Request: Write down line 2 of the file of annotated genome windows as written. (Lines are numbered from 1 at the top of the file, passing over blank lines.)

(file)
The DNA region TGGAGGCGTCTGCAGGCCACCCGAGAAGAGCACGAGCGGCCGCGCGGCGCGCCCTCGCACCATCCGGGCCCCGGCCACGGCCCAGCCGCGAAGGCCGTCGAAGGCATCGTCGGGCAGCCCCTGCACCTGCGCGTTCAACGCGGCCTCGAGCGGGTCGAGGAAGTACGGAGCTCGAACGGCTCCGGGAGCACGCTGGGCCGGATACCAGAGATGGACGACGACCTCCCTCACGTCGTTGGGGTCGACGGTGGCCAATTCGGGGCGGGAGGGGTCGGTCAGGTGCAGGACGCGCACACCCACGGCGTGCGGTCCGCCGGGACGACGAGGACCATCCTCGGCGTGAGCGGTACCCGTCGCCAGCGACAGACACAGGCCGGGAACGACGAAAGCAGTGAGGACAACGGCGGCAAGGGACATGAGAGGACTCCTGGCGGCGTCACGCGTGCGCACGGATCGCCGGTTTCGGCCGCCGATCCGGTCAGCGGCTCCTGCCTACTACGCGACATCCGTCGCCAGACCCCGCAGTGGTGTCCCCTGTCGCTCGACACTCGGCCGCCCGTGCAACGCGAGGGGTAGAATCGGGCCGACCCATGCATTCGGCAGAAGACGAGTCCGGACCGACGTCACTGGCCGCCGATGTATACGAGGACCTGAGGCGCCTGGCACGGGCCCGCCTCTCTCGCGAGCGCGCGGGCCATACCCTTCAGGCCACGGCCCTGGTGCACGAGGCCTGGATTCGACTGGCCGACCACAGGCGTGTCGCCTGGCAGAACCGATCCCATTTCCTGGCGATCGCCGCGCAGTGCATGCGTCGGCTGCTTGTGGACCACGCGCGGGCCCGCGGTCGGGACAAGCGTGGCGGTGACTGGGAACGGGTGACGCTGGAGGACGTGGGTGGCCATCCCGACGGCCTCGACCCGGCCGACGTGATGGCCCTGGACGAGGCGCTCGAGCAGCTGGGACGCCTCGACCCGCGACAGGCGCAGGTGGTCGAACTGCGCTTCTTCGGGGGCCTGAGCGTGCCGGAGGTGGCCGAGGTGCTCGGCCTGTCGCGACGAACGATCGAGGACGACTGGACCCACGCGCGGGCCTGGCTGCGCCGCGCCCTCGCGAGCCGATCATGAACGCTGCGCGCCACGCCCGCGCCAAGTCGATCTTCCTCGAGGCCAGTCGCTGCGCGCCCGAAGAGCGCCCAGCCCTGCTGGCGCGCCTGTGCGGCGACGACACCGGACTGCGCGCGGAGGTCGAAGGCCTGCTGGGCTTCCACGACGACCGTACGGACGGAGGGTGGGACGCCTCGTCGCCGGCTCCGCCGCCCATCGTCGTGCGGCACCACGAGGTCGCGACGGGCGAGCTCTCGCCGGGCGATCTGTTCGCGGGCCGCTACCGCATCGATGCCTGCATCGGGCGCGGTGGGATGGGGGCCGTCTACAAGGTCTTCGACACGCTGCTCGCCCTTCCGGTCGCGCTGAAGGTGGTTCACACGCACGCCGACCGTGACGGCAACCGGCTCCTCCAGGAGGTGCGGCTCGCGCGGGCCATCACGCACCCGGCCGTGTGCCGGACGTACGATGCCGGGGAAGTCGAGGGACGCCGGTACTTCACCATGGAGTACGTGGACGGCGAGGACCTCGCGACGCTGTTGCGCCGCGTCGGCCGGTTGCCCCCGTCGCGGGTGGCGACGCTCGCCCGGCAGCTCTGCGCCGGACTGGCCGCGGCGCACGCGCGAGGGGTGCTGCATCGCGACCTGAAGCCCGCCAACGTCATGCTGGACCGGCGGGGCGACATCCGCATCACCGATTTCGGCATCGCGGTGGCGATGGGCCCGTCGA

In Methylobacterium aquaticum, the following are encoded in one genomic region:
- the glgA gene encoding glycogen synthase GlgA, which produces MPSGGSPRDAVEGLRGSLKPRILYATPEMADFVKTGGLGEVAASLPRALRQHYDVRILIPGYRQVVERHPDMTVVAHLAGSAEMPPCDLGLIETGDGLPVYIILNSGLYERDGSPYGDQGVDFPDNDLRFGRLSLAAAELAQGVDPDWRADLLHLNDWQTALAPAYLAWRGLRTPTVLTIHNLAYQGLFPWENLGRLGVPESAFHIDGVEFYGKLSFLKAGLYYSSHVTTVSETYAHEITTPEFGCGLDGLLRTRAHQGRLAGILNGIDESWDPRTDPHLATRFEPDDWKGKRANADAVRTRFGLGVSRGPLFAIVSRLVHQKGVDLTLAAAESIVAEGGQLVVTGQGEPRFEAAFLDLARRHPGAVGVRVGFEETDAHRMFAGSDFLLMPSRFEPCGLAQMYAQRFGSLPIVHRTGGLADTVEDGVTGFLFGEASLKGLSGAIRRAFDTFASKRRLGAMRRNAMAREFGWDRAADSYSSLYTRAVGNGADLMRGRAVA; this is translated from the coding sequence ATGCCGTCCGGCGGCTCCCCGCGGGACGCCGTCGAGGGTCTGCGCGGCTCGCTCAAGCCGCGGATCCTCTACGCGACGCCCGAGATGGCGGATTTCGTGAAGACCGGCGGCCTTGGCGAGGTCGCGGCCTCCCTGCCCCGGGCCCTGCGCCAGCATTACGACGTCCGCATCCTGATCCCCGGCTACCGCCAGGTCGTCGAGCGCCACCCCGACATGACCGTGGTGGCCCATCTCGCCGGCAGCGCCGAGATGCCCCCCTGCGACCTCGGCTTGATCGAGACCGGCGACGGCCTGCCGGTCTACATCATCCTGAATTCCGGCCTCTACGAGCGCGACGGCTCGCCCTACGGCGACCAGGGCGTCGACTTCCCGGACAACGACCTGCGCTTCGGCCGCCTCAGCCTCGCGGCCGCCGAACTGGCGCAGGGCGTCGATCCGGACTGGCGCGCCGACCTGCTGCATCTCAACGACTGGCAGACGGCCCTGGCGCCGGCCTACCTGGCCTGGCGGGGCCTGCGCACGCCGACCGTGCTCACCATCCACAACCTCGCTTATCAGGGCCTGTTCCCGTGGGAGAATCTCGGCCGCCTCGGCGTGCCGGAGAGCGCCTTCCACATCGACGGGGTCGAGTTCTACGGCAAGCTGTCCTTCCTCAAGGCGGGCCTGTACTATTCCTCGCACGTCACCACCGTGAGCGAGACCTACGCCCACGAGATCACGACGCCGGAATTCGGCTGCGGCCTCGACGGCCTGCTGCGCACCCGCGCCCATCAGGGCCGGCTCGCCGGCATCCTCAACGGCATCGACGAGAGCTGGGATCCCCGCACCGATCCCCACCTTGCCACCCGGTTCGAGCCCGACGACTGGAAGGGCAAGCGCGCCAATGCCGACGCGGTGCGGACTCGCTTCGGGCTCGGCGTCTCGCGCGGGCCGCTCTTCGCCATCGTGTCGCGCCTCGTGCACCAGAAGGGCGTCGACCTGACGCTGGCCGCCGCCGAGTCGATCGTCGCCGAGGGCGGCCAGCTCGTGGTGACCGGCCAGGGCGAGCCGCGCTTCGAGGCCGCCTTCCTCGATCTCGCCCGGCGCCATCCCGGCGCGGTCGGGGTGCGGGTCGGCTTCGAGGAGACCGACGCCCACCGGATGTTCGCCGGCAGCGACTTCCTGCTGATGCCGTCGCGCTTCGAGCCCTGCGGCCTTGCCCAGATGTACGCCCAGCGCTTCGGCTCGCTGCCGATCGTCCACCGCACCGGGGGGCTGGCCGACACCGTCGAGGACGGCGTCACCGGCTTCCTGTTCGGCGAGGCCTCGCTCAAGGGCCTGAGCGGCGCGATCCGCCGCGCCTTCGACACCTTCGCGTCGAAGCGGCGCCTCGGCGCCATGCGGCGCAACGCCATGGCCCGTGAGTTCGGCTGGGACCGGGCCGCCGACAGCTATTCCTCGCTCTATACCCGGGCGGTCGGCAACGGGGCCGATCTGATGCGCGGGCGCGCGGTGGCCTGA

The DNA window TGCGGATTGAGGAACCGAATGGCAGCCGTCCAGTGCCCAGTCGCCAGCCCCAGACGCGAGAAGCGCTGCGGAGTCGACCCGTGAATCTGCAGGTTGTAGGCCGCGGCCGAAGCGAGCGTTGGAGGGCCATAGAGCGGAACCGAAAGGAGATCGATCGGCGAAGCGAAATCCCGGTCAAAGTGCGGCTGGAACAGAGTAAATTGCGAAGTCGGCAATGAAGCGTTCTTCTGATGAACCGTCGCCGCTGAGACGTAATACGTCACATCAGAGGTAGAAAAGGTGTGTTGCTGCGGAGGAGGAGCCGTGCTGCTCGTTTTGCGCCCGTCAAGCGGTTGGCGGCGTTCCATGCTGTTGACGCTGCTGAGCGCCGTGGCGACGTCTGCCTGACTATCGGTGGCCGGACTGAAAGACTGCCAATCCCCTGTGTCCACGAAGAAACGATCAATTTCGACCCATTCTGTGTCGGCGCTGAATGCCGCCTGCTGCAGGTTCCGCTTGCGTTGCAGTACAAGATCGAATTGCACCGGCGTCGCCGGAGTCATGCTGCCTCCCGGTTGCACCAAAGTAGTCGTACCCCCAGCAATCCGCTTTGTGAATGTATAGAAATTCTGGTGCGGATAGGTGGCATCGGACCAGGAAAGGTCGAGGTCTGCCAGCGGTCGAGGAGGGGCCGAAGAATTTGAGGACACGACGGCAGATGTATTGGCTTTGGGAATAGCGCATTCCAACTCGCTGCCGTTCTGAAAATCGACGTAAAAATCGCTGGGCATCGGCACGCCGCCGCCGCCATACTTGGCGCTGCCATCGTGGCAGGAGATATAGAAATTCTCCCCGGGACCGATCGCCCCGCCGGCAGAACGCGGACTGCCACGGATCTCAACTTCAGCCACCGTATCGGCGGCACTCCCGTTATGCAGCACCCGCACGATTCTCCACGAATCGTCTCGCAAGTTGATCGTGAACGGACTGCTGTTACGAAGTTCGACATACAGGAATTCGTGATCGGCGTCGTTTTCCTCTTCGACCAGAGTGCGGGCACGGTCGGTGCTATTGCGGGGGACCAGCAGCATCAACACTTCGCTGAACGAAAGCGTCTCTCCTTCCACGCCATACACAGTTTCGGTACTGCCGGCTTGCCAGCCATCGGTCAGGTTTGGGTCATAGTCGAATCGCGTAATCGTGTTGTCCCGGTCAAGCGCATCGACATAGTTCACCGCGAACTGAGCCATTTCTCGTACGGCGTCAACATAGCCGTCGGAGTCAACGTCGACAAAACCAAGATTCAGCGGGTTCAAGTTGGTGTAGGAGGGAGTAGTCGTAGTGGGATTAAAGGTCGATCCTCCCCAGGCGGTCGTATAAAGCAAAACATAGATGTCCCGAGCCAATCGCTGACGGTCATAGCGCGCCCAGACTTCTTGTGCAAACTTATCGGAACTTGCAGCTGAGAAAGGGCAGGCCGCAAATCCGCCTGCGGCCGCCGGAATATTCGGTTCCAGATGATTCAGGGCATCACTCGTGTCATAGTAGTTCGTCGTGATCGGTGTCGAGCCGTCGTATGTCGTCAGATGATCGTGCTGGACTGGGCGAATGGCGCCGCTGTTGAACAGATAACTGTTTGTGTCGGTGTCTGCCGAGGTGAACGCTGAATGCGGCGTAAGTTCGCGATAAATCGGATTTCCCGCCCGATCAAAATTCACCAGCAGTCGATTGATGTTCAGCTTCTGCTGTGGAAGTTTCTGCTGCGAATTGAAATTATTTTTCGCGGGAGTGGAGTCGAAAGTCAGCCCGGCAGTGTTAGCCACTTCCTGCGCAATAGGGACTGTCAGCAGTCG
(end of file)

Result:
In Methylobacterium aquaticum, the following are encoded in one genomic region: